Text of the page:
It’s winter and in most places the weather makes staying inside an appetizing option versus going out in the cold and snow. There are many books most libertarians have read such as Economics in One Lesson, Atlas Shrugged, Stranger in a Strange Land, and many more. Although there are several books that have been released that have very interesting insights and arguments released over the last few years that any libertarian should have in their arsenal. Check them out below.
Healthcare is an issue now more than ever with the possible repeal of the Affordable Care Act. People will be asking what happens now? How should healthcare be provided? In answering these questions this is by far the best book on the subject. Going into the history of how the U.S. healthcare system has arrived to where it is now and how policy and personal decisions can help deal with it, this book delivers what you need to speak on this issue with authority.
While libertarians are great at making arguments for free markets and free people using philosophy, history and economics this book makes the case for liberty on a while new level. In this book Paul Zak discusses the effects of oxytocin and how we are biologically wired for markets and voluntary cooperation. A must read for all libertarians with some very humorous stories.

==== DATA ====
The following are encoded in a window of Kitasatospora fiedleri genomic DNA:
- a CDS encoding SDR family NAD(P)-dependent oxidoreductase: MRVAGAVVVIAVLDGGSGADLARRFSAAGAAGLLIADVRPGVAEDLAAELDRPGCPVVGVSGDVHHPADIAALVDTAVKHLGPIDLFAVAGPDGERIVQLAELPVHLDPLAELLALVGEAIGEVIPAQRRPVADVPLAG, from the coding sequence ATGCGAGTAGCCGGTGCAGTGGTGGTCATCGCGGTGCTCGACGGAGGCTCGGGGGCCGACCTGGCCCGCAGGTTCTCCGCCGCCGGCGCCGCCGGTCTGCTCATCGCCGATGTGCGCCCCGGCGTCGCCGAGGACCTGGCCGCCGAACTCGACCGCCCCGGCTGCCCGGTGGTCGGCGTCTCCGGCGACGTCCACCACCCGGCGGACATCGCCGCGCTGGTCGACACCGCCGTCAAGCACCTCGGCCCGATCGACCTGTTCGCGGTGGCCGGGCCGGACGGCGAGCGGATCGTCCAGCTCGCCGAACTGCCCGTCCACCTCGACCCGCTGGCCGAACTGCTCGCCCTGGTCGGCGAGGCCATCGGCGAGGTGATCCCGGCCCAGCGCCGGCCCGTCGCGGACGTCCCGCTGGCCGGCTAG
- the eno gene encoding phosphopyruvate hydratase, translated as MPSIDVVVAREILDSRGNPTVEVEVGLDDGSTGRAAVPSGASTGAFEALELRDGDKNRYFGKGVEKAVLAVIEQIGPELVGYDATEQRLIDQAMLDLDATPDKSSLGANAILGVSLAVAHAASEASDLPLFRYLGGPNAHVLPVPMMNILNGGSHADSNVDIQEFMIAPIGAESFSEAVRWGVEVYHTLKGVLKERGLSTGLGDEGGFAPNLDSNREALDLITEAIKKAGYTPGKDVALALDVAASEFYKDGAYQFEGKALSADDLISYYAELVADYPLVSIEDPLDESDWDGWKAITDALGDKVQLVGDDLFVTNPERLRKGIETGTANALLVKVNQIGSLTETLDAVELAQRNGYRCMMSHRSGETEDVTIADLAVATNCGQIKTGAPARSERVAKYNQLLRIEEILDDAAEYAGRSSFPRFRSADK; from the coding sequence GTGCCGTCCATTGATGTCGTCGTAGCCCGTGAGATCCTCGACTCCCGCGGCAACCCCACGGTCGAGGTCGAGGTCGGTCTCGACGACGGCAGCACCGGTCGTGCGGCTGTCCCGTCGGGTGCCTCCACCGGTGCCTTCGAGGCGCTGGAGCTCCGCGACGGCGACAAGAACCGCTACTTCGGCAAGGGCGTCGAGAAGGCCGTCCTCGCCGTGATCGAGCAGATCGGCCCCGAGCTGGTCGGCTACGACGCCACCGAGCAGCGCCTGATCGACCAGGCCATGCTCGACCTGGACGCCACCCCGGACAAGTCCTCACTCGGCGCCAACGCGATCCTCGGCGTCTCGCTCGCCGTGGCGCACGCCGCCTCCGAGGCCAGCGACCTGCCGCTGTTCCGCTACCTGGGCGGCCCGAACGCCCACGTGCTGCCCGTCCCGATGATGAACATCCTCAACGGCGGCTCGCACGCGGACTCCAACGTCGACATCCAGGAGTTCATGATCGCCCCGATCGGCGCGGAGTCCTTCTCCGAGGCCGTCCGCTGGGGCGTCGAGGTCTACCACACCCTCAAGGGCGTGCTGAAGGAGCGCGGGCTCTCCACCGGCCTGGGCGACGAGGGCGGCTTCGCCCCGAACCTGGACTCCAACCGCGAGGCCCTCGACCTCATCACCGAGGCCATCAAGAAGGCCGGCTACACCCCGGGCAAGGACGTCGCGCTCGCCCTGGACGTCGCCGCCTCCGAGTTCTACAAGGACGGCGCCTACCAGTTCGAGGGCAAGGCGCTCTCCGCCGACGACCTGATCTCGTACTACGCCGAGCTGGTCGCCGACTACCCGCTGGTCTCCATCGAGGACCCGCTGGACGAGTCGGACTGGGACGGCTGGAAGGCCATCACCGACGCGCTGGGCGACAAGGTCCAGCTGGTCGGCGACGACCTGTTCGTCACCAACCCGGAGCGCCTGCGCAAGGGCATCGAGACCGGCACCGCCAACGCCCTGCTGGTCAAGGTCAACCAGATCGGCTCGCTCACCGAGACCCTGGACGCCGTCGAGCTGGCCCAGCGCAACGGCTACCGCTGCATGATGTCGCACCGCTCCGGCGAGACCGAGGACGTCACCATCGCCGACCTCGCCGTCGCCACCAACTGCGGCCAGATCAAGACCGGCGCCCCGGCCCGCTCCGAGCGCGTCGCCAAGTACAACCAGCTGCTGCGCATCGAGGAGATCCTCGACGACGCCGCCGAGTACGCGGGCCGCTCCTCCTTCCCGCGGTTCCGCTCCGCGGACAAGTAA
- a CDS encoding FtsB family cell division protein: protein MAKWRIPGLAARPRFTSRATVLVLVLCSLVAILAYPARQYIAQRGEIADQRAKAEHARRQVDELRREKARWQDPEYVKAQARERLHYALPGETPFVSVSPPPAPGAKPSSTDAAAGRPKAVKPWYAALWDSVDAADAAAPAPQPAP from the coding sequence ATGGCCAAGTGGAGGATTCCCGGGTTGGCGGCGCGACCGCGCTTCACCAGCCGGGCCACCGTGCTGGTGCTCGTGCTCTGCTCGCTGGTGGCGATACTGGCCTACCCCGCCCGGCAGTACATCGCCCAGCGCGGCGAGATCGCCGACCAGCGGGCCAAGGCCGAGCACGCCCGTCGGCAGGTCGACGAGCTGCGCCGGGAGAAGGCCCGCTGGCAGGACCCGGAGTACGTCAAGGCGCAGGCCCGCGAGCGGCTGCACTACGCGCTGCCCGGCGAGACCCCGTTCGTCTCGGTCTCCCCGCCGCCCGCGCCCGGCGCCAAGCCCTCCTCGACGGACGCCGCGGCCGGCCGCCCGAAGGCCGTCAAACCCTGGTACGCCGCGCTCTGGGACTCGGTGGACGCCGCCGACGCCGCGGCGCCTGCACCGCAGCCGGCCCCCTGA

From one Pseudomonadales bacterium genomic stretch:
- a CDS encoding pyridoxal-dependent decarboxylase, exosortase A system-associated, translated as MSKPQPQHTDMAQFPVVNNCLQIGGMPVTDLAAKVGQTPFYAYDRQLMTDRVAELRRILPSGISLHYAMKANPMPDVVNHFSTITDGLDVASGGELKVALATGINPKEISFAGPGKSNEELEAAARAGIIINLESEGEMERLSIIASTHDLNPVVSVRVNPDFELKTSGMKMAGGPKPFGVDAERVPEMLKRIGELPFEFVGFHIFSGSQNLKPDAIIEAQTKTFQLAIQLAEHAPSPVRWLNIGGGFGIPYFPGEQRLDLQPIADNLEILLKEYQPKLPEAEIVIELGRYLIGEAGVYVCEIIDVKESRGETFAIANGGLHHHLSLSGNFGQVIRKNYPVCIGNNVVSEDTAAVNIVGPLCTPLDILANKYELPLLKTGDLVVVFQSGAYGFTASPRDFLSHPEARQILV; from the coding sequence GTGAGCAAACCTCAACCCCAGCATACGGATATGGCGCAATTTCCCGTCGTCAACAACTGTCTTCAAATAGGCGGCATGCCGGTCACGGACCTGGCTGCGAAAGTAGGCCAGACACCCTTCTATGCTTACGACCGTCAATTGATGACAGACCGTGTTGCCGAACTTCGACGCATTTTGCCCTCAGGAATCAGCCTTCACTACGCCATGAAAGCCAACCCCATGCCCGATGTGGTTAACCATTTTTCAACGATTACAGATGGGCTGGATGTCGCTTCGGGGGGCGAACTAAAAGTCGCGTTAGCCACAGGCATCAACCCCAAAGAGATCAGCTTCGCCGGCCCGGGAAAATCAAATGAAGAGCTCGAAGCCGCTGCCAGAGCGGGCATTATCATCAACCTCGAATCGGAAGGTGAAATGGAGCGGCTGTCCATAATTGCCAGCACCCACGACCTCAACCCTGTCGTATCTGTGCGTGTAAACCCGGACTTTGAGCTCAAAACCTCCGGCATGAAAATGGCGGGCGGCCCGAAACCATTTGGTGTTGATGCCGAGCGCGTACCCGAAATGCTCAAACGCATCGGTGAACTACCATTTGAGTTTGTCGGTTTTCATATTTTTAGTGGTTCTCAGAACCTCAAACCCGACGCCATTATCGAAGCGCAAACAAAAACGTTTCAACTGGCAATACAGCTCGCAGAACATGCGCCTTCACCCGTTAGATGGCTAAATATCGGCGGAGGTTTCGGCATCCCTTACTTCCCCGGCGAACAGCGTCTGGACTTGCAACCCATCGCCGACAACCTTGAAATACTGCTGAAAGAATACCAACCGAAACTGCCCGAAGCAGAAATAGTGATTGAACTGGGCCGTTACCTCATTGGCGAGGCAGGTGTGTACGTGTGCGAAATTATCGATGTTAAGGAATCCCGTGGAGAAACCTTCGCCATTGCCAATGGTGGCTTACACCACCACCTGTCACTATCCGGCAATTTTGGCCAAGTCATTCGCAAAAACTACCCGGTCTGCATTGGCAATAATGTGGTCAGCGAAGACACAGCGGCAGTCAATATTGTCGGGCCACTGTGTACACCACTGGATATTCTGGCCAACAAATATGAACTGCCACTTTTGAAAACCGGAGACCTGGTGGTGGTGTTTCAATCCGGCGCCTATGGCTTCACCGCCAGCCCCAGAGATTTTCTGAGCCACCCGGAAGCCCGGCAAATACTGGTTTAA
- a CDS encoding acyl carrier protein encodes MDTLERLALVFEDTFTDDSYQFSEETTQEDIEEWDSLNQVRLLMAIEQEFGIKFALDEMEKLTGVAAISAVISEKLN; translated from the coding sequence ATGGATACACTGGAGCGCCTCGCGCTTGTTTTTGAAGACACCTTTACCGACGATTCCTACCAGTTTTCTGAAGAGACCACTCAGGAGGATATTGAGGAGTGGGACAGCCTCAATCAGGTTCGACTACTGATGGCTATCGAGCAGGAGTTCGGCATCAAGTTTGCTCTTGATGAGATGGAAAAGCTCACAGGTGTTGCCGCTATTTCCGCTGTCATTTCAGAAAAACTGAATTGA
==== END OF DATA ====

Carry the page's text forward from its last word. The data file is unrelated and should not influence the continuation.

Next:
Luigi Zinglaes grew up in Italy seeing what happens to opportunity when government control rewards those who are connected instead of those with better ideas or skills. In this book Luigi spends his time discussing how to promote free market capitalism with a populist appeal, something many of us libertarians could apply a little more of when appealing to non-libertarians.
Another great aspect in the economic arguments for free markets is not whether government is effective or ineffective but the evolution of institutions and how they can evolve and adapt quicker when people are free. This book compiles interviews with several economists on the subject institutions in society and how they can make all the different in which societies succeed and grow or fail.
Now this is a not book about libertarianism nor is it written by a libertarian but an important book nonetheless (remember, non-libertarians have plenty of useful stuff to say too!). Proofiness is all about how statistics can be used to make any argument and many of the statistics we hear on a regular basis say anything other than what the media and pundits claim. This book packs the intellectual spice to allow you to effectively point out flaws in arguments that depend too heavily on a single data point. (Like issues with many of the arguments Thomas Piketty makes in his works)